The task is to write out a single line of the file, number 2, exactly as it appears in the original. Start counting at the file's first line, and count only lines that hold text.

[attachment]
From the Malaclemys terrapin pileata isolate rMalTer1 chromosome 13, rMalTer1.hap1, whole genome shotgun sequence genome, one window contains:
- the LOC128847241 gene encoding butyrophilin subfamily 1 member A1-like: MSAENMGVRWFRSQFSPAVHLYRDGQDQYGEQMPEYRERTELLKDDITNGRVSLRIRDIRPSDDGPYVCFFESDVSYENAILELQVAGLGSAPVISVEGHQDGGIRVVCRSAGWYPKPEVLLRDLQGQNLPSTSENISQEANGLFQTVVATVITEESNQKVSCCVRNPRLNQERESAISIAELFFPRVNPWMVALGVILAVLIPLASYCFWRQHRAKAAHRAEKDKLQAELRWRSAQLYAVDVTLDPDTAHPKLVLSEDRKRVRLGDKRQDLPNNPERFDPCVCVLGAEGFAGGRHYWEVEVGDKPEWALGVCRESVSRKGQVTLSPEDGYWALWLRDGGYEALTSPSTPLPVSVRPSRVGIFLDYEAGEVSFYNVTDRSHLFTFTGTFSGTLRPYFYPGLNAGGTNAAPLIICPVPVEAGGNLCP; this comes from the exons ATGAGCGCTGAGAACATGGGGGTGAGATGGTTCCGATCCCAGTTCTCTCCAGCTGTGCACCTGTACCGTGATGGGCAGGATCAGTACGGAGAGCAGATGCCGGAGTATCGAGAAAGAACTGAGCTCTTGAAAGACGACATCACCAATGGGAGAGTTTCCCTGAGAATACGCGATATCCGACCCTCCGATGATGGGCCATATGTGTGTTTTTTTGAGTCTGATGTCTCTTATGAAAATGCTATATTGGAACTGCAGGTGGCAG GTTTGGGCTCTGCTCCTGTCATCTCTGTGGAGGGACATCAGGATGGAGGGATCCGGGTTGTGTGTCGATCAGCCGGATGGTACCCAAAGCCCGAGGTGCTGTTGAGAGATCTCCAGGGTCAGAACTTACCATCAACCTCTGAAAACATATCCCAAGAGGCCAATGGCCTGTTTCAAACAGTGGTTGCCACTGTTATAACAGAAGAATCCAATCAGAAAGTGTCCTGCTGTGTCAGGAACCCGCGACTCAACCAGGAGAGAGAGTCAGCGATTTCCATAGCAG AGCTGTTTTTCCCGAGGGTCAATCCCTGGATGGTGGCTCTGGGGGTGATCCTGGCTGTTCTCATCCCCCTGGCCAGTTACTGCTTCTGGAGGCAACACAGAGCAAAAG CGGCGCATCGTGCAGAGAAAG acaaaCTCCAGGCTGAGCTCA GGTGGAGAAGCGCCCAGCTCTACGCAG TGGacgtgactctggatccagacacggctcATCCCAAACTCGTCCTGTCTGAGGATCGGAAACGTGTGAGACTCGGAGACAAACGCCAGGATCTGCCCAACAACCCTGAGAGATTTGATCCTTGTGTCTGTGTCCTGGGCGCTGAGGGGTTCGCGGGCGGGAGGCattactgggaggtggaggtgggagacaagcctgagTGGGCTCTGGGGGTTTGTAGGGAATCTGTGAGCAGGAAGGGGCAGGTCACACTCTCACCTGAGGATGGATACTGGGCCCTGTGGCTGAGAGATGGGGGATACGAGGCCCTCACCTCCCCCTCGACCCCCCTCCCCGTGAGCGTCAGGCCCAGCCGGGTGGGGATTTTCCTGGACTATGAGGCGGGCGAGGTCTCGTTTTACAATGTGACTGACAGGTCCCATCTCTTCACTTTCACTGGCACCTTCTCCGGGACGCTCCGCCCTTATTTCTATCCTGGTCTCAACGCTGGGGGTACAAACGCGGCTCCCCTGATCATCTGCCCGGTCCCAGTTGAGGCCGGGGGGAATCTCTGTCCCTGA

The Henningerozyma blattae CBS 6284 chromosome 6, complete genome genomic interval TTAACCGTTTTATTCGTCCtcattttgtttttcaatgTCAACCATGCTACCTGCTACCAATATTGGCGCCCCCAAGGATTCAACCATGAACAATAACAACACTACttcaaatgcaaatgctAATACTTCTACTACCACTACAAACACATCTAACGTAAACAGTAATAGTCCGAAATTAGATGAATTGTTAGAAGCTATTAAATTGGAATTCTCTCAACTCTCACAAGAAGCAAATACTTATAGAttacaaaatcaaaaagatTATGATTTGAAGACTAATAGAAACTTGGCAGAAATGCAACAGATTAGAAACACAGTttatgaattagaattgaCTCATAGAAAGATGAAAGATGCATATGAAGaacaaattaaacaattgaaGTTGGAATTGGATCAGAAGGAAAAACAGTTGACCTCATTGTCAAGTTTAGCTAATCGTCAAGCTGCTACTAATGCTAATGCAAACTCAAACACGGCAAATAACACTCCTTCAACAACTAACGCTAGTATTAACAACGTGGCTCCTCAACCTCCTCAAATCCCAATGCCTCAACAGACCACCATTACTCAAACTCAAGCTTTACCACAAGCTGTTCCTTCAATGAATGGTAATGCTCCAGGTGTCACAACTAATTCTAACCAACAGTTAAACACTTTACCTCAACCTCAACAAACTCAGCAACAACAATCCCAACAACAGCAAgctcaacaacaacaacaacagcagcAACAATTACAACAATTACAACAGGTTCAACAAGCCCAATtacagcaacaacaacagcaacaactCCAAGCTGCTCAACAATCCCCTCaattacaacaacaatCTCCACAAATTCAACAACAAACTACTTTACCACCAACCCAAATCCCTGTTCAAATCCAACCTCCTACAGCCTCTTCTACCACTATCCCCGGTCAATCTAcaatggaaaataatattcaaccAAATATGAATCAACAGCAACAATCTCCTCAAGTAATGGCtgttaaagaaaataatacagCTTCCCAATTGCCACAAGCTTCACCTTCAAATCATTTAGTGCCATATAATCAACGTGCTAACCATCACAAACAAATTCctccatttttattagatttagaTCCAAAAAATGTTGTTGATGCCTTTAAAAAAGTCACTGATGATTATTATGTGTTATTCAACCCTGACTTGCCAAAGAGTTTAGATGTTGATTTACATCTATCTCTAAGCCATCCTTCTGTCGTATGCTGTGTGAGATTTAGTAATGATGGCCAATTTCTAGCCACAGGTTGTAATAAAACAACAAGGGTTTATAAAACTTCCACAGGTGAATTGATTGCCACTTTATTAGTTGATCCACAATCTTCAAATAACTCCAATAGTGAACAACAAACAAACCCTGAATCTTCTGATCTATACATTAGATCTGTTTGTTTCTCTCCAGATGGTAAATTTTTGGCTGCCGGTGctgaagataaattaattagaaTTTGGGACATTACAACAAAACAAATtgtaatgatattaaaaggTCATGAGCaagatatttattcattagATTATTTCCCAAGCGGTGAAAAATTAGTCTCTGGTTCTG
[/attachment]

- the LOC128847241 gene encoding butyrophilin subfamily 1 member A1-like: MSAENMGVRWFRSQFSPAVHLYRDGQDQYGEQMPEYRERTELLKDDITNGRVSLRIRDIRPSDDGPYVCFFESDVSYENAILELQVAGLGSAPVISVEGHQDGGIRVVCRSAGWYPKPEVLLRDLQGQNLPSTSENISQEANGLFQTVVATVITEESNQKVSCCVRNPRLNQERESAISIAELFFPRVNPWMVALGVILAVLIPLASYCFWRQHRAKAAHRAEKDKLQAELRWRSAQLYAVDVTLDPDTAHPKLVLSEDRKRVRLGDKRQDLPNNPERFDPCVCVLGAEGFAGGRHYWEVEVGDKPEWALGVCRESVSRKGQVTLSPEDGYWALWLRDGGYEALTSPSTPLPVSVRPSRVGIFLDYEAGEVSFYNVTDRSHLFTFTGTFSGTLRPYFYPGLNAGGTNAAPLIICPVPVEAGGNLCP; this comes from the exons ATGAGCGCTGAGAACATGGGGGTGAGATGGTTCCGATCCCAGTTCTCTCCAGCTGTGCACCTGTACCGTGATGGGCAGGATCAGTACGGAGAGCAGATGCCGGAGTATCGAGAAAGAACTGAGCTCTTGAAAGACGACATCACCAATGGGAGAGTTTCCCTGAGAATACGCGATATCCGACCCTCCGATGATGGGCCATATGTGTGTTTTTTTGAGTCTGATGTCTCTTATGAAAATGCTATATTGGAACTGCAGGTGGCAG GTTTGGGCTCTGCTCCTGTCATCTCTGTGGAGGGACATCAGGATGGAGGGATCCGGGTTGTGTGTCGATCAGCCGGATGGTACCCAAAGCCCGAGGTGCTGTTGAGAGATCTCCAGGGTCAGAACTTACCATCAACCTCTGAAAACATATCCCAAGAGGCCAATGGCCTGTTTCAAACAGTGGTTGCCACTGTTATAACAGAAGAATCCAATCAGAAAGTGTCCTGCTGTGTCAGGAACCCGCGACTCAACCAGGAGAGAGAGTCAGCGATTTCCATAGCAG AGCTGTTTTTCCCGAGGGTCAATCCCTGGATGGTGGCTCTGGGGGTGATCCTGGCTGTTCTCATCCCCCTGGCCAGTTACTGCTTCTGGAGGCAACACAGAGCAAAAG CGGCGCATCGTGCAGAGAAAG acaaaCTCCAGGCTGAGCTCA GGTGGAGAAGCGCCCAGCTCTACGCAG TGGacgtgactctggatccagacacggctcATCCCAAACTCGTCCTGTCTGAGGATCGGAAACGTGTGAGACTCGGAGACAAACGCCAGGATCTGCCCAACAACCCTGAGAGATTTGATCCTTGTGTCTGTGTCCTGGGCGCTGAGGGGTTCGCGGGCGGGAGGCattactgggaggtggaggtgggagacaagcctgagTGGGCTCTGGGGGTTTGTAGGGAATCTGTGAGCAGGAAGGGGCAGGTCACACTCTCACCTGAGGATGGATACTGGGCCCTGTGGCTGAGAGATGGGGGATACGAGGCCCTCACCTCCCCCTCGACCCCCCTCCCCGTGAGCGTCAGGCCCAGCCGGGTGGGGATTTTCCTGGACTATGAGGCGGGCGAGGTCTCGTTTTACAATGTGACTGACAGGTCCCATCTCTTCACTTTCACTGGCACCTTCTCCGGGACGCTCCGCCCTTATTTCTATCCTGGTCTCAACGCTGGGGGTACAAACGCGGCTCCCCTGATCATCTGCCCGGTCCCAGTTGAGGCCGGGGGGAATCTCTGTCCCTGA